Monday, 3 October 2011

Why electric cars aren't the answer

An often-touted solution to the pollution of cars is electric cars. However, these may not be as good for the environment as they are thought to be.
While electric cars definitely have less pollution, most of our power sources are still fossil-fuel based. Power plants are more efficient than individual engines, but it isn't enough.
Also, cars contain large amounts of steel, and their manufacture can produce pollution. The batteries also require lithium, most if which is in China and restricted, and rare earth materials like neodymium, terbium and dysprosium, and cab cause environmental damage on disposal.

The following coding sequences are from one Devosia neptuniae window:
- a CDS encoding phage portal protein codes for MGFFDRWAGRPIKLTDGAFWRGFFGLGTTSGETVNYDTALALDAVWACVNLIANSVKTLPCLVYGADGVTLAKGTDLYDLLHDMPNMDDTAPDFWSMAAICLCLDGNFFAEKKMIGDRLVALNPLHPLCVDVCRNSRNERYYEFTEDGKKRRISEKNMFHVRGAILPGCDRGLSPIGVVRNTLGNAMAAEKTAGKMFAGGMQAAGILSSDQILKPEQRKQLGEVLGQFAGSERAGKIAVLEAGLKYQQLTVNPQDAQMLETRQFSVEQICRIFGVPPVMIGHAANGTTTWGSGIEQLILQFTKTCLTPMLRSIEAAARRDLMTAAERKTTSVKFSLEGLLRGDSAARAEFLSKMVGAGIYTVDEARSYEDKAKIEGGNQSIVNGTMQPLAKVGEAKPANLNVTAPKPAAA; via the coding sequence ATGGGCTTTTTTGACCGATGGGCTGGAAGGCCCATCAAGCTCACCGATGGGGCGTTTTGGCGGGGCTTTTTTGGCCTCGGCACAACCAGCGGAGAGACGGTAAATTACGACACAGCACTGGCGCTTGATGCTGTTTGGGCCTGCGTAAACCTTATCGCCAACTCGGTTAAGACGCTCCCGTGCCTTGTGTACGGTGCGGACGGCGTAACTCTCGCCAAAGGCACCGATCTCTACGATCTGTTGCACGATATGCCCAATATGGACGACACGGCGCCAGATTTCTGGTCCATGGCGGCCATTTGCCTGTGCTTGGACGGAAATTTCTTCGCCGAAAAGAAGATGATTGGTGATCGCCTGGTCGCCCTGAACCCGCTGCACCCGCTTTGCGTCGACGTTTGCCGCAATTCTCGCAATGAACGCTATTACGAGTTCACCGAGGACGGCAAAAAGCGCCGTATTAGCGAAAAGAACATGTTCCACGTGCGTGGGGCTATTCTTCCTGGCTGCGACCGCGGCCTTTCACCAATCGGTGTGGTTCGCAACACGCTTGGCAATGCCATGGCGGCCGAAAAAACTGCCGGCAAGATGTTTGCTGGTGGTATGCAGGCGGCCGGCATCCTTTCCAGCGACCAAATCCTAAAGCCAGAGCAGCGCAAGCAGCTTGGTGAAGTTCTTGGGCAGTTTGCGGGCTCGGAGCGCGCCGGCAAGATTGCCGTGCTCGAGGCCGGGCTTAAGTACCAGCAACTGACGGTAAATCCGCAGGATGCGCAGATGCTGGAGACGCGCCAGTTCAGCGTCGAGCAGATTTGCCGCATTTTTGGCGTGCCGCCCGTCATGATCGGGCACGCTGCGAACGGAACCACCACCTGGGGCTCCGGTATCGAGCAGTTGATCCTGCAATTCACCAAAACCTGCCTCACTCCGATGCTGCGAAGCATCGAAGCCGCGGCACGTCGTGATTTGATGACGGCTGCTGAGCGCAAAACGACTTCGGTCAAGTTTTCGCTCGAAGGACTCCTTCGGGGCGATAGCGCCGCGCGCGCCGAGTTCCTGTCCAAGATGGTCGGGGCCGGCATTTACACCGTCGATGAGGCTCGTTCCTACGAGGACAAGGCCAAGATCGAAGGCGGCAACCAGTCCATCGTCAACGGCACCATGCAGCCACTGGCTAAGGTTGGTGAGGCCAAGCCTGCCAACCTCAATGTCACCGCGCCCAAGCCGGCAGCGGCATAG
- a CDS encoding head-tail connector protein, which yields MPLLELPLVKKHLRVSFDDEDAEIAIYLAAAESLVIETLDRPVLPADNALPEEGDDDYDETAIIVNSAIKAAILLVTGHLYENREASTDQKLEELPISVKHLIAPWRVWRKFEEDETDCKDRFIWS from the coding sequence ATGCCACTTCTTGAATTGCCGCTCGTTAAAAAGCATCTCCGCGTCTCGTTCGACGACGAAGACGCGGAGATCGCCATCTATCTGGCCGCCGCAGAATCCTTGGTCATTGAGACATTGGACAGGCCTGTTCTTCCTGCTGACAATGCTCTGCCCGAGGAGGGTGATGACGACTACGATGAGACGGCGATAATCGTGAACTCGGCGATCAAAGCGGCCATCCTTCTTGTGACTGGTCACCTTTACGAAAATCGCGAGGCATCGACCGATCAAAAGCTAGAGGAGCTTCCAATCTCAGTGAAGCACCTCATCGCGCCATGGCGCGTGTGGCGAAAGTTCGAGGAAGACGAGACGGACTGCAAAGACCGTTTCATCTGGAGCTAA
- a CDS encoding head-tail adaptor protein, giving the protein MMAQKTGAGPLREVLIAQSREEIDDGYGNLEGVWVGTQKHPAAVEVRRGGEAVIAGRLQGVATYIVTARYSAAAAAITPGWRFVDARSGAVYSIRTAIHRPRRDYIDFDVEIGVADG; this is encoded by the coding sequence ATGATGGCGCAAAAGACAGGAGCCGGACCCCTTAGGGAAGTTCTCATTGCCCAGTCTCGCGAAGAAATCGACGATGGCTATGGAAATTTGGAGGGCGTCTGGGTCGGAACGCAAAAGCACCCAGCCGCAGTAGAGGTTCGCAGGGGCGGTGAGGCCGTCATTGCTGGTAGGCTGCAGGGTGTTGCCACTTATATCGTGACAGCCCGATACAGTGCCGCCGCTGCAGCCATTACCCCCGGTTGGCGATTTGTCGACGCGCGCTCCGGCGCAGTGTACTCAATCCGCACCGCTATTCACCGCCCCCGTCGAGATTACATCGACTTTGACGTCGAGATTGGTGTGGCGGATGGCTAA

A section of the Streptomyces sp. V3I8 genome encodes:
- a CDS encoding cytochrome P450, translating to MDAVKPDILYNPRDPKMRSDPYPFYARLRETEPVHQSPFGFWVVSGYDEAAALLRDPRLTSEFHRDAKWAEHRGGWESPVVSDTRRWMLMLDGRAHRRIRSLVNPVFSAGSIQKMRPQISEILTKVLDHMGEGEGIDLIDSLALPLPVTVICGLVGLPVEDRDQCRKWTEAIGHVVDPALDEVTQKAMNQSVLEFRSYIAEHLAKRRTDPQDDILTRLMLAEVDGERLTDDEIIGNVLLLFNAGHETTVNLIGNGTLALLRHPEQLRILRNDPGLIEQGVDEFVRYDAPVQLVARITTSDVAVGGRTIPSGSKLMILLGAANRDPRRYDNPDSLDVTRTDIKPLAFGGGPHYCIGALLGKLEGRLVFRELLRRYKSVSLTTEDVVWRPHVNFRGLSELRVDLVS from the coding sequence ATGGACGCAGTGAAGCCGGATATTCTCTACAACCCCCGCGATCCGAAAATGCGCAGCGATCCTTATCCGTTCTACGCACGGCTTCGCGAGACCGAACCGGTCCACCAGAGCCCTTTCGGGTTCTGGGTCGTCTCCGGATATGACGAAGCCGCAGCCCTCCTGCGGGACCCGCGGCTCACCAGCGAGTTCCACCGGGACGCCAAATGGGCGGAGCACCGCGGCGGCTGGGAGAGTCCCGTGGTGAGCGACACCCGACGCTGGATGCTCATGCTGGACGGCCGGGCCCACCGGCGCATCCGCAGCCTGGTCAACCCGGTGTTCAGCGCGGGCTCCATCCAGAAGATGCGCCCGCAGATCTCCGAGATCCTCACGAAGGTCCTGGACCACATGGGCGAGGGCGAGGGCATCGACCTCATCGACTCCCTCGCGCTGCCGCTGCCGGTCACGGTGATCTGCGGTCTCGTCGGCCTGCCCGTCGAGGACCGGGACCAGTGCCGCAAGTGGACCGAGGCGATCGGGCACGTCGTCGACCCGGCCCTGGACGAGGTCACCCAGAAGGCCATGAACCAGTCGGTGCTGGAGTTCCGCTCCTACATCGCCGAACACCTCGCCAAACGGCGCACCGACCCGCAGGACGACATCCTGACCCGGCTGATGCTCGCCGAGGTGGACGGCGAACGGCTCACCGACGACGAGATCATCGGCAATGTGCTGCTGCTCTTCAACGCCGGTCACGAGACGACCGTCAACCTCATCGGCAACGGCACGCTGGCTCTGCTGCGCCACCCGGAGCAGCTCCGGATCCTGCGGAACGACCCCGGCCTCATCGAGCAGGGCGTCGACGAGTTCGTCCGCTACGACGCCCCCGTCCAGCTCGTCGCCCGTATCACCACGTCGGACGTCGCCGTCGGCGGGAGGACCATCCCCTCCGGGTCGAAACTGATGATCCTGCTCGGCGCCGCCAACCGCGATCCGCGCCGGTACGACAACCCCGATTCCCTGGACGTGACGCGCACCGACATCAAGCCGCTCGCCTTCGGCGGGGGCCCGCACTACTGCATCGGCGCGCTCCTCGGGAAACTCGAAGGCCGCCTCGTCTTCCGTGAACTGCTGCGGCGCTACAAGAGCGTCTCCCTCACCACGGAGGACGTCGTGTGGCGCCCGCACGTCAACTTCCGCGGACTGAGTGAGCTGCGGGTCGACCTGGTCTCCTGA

Electric cars still cause congestion, and pollution from road-building. They also require a large network of charging stations to be practical, but most proposed charging stations would be located in inner-city areas, where driving distances are short and there are plenty of alternatives.
On the other hand, there are some people who will drive no matter what, so by all means, get an electric car, but don't ask for government subsidies and charging stations.

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